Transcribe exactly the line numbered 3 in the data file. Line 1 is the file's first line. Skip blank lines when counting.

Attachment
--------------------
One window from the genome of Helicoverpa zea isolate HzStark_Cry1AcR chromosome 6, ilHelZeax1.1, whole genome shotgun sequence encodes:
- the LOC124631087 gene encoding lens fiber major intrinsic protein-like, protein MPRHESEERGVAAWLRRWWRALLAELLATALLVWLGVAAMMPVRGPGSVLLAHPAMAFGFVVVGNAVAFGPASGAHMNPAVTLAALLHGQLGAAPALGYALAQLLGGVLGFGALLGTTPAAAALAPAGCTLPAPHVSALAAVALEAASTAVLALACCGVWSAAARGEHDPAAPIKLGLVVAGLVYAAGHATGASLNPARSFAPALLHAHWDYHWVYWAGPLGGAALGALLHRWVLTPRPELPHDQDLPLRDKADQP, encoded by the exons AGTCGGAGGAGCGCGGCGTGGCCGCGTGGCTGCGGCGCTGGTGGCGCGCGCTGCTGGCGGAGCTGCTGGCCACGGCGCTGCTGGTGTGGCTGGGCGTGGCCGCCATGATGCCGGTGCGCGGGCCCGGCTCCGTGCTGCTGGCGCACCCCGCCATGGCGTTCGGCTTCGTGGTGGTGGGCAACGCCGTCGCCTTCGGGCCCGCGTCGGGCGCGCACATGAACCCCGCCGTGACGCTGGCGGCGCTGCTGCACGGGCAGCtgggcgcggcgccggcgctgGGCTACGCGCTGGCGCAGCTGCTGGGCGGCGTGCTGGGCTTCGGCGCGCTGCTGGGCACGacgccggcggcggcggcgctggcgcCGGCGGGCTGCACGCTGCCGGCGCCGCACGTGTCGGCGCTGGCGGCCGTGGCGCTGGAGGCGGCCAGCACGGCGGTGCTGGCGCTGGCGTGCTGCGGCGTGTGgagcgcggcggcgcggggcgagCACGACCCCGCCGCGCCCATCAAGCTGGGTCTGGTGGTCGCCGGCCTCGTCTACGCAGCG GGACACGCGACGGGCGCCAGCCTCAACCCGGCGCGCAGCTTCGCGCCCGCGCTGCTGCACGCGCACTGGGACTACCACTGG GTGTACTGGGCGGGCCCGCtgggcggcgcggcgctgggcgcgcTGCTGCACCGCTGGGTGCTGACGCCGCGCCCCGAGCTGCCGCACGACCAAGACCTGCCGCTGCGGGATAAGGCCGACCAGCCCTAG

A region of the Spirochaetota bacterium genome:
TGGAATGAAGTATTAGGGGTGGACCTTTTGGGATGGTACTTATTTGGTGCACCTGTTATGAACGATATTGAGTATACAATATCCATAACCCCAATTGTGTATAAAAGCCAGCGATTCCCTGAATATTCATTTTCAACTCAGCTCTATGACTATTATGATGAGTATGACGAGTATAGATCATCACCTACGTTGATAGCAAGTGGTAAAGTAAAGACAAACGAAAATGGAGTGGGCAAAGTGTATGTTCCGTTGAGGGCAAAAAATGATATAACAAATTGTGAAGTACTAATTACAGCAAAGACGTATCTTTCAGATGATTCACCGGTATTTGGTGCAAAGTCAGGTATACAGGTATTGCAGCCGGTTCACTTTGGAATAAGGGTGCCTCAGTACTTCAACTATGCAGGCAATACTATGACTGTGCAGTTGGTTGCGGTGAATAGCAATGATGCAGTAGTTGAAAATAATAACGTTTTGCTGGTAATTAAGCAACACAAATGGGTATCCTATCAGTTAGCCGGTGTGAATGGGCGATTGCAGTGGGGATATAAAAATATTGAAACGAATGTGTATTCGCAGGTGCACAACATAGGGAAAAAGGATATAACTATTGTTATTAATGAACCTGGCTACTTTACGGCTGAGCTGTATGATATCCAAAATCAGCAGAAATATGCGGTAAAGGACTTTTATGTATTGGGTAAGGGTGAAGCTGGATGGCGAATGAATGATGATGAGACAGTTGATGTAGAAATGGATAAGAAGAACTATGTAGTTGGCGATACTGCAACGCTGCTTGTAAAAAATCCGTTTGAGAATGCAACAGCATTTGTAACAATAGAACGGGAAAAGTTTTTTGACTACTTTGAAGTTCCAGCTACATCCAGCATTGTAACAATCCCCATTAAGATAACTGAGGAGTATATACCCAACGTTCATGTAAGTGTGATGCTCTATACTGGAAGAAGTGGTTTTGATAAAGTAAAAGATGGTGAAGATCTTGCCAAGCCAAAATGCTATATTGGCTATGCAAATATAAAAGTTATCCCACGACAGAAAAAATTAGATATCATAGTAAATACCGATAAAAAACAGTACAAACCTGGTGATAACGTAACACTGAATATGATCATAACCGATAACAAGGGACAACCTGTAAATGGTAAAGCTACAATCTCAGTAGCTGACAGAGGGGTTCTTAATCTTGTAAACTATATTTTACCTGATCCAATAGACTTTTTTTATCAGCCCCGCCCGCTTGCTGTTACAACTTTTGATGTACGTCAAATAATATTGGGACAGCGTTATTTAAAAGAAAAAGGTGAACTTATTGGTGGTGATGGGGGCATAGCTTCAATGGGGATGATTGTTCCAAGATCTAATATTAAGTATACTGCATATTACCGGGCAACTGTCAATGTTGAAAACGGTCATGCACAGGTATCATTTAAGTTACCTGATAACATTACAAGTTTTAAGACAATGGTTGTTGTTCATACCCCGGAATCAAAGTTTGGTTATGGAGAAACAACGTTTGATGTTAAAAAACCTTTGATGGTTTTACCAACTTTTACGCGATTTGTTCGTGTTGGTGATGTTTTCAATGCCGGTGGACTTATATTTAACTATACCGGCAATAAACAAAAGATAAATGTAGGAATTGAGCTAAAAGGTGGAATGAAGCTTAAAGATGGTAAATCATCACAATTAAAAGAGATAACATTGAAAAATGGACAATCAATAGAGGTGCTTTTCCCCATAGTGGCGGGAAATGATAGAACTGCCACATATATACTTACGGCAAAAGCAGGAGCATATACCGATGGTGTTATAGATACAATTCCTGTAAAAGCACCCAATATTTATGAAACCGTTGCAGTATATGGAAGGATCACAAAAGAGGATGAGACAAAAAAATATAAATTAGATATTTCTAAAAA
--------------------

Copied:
A region of the Spirochaetota bacterium genome: